Top critical review
7 people found this helpful
on November 29, 2011
Normally I give Auto books a pass, as different things appeal to different people. Paint techniques, emphasis on particular options or overzealous fixation on history are common. However, this book actually misses the point of its title, including far more information of a general nature than ever explaining its focus.
For example, the Author goes on for literally the bulk of the book on general engine assembly, oiling system, block prep, etc and spends a mere 19 pages on the intake and carbs themselves! Even worse, whole areas of the tuning process are ignored. Should not a book on Six Pack induction focus on the six pack induction, its tuning and troubleshooting? The areas NOT EVEN MENTIONED are not details, but items such as kill bleeds and their effect on opening speed of the outboards. Would an adjustable kill bleed setup be a better technique for opening the outboards for today's large displacement crate engines than changing the springs?? At what RPM are each spring rated to open the outboards? One will never know, though Larry goes on for 18 pages about the Chrysler oiling system, hardly a important consideration to an exotic multiple carb setup.
Hard parts not even mentioned are major items that effect tuning, such as idle solenoids! Are new idle solenoids as good as NOS (New Old Stock)? Can't find the info. Can today's Holly idle solenoids be substituted with success for NOS ones, even with the different electrical connection? Don't ask. Should a new Six Pack run a Idle Solenoid or will tuning eliminate its function? Readers will never know. How is the idle solenoid activated, grounded, adjusted and what were the different types? Unknown.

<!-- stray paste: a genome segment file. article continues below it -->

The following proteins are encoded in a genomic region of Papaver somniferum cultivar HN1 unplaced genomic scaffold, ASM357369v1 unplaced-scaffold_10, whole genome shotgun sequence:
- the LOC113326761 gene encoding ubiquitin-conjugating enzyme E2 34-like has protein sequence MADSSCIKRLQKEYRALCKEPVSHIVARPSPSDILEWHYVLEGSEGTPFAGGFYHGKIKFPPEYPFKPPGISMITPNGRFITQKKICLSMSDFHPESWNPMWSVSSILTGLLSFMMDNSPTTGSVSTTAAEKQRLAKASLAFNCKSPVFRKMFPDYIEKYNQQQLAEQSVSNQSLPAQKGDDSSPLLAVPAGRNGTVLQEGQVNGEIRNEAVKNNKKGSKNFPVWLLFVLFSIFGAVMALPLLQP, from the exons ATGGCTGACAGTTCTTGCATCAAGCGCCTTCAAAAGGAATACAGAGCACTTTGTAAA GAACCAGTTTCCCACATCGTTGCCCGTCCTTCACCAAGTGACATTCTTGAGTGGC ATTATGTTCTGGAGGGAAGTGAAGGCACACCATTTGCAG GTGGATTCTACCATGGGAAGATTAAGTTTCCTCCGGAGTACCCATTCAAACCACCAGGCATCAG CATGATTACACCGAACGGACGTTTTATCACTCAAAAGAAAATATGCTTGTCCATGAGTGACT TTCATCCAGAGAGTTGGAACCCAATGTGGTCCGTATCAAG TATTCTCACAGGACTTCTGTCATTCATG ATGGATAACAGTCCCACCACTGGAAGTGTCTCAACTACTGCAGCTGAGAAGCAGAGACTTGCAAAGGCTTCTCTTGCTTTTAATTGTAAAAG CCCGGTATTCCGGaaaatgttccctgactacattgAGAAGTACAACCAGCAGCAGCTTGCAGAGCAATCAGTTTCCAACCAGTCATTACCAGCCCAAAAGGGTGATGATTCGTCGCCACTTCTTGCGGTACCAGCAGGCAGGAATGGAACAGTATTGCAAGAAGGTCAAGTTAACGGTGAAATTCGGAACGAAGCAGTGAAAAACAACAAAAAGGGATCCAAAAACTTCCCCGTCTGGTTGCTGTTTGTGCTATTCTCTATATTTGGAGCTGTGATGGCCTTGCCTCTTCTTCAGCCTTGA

My last quibble are the pictures of the carb system itself. A book on an exotic multiple carb induction system might want to do away with the pictures of crusty, rusty, or poorly shot B&W pictures. Good God! After looking at the dark pictures on page 157, I am still not sure which port nipple should be used to activate the outboards and which is the distributor vacuum, even with the screwdriver that is rumored to be pointing at the right place!
On a positive note, the book did give me another resource for information, some of which is original.